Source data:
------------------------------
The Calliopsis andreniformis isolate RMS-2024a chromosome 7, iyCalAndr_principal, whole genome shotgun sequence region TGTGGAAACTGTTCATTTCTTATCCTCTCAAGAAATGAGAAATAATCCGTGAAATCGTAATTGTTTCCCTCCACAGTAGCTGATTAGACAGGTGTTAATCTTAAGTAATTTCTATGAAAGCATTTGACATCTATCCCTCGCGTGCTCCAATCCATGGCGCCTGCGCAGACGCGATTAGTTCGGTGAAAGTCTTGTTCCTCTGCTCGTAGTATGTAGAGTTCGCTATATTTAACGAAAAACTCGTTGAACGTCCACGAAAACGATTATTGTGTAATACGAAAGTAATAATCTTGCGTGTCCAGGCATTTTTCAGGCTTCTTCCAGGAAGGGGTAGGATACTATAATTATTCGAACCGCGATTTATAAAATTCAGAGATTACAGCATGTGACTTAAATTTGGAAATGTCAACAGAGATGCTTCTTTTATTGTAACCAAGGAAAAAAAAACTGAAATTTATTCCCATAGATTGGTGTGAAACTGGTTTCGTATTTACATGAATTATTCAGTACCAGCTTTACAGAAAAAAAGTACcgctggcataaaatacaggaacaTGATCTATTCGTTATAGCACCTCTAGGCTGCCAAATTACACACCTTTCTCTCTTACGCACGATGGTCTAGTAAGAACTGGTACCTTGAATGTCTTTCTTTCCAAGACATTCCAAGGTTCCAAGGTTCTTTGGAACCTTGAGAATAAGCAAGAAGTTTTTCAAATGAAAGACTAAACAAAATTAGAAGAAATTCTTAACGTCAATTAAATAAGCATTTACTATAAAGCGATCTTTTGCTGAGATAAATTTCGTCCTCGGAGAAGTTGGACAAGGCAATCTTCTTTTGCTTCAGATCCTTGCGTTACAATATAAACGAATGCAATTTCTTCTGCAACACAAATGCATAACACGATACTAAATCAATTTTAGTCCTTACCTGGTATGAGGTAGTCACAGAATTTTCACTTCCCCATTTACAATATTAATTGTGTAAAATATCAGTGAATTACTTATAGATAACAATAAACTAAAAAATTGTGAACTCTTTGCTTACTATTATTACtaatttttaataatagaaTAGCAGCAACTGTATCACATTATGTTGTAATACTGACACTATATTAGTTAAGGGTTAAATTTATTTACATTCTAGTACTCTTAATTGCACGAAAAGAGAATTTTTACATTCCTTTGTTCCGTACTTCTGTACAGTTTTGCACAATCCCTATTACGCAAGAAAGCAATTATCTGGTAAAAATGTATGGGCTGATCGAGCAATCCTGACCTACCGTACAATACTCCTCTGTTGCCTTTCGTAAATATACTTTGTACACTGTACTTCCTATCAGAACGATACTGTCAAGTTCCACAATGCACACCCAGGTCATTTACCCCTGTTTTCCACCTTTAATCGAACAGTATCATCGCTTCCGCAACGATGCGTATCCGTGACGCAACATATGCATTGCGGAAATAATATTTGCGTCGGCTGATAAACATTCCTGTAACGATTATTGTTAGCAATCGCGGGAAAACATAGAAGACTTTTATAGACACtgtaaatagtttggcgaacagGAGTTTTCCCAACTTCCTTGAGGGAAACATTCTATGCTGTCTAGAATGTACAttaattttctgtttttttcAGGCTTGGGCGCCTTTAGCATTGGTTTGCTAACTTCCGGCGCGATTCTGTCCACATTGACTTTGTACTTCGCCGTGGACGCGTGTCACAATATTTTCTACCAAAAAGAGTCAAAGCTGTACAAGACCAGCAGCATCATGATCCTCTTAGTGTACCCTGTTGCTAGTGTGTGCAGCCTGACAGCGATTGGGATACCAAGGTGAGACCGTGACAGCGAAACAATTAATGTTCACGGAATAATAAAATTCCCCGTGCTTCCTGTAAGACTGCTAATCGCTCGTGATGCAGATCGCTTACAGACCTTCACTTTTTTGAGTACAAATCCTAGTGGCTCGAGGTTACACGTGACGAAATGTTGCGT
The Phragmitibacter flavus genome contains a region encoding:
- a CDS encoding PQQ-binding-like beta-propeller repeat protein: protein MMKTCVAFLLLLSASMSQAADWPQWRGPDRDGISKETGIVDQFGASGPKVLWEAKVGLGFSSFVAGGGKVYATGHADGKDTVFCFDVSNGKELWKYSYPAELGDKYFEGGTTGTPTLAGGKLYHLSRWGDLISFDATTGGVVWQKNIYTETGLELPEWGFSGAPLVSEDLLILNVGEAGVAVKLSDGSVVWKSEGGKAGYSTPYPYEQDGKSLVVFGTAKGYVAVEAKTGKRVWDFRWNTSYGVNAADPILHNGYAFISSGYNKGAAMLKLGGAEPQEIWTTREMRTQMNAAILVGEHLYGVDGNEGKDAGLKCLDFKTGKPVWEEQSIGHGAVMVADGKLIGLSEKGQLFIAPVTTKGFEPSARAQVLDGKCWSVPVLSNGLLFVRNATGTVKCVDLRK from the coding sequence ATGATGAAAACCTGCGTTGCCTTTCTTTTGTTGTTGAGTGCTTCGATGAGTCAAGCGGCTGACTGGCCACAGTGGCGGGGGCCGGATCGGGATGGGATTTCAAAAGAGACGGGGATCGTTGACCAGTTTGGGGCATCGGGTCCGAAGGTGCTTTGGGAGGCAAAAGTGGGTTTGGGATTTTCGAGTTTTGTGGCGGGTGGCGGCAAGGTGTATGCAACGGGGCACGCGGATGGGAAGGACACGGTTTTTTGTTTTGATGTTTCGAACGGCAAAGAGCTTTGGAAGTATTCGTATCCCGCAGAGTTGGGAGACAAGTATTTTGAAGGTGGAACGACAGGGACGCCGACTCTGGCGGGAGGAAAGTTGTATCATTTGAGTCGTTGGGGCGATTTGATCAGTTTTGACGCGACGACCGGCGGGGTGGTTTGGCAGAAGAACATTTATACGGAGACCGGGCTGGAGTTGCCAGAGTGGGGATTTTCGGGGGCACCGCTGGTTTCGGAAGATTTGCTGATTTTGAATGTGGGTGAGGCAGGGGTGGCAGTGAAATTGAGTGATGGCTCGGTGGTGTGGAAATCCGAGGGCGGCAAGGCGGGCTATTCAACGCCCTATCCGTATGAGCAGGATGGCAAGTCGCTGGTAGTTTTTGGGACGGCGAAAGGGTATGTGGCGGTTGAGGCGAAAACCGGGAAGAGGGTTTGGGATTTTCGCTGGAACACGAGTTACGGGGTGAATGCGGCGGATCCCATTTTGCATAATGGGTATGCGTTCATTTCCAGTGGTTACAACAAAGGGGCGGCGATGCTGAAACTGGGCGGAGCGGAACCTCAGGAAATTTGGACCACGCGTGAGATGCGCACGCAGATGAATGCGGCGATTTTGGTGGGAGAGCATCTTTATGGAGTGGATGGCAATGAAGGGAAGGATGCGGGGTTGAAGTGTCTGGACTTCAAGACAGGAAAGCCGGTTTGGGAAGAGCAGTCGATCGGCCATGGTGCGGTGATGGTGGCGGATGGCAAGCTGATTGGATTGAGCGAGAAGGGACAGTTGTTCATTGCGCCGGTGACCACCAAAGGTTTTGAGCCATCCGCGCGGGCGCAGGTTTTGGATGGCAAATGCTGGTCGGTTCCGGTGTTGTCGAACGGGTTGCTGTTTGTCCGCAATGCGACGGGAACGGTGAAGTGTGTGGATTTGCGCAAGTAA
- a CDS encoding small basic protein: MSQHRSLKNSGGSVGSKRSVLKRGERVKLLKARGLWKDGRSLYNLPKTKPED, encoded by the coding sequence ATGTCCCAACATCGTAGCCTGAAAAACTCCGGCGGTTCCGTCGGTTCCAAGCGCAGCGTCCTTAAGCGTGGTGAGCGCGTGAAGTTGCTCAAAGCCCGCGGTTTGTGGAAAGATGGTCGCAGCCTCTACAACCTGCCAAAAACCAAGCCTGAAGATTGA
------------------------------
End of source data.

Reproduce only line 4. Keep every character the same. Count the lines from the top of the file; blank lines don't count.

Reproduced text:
- a CDS encoding small basic protein: MSQHRSLKNSGGSVGSKRSVLKRGERVKLLKARGLWKDGRSLYNLPKTKPED, encoded by the coding sequence ATGTCCCAACATCGTAGCCTGAAAAACTCCGGCGGTTCCGTCGGTTCCAAGCGCAGCGTCCTTAAGCGTGGTGAGCGCGTGAAGTTGCTCAAAGCCCGCGGTTTGTGGAAAGATGGTCGCAGCCTCTACAACCTGCCAAAAACCAAGCCTGAAGATTGA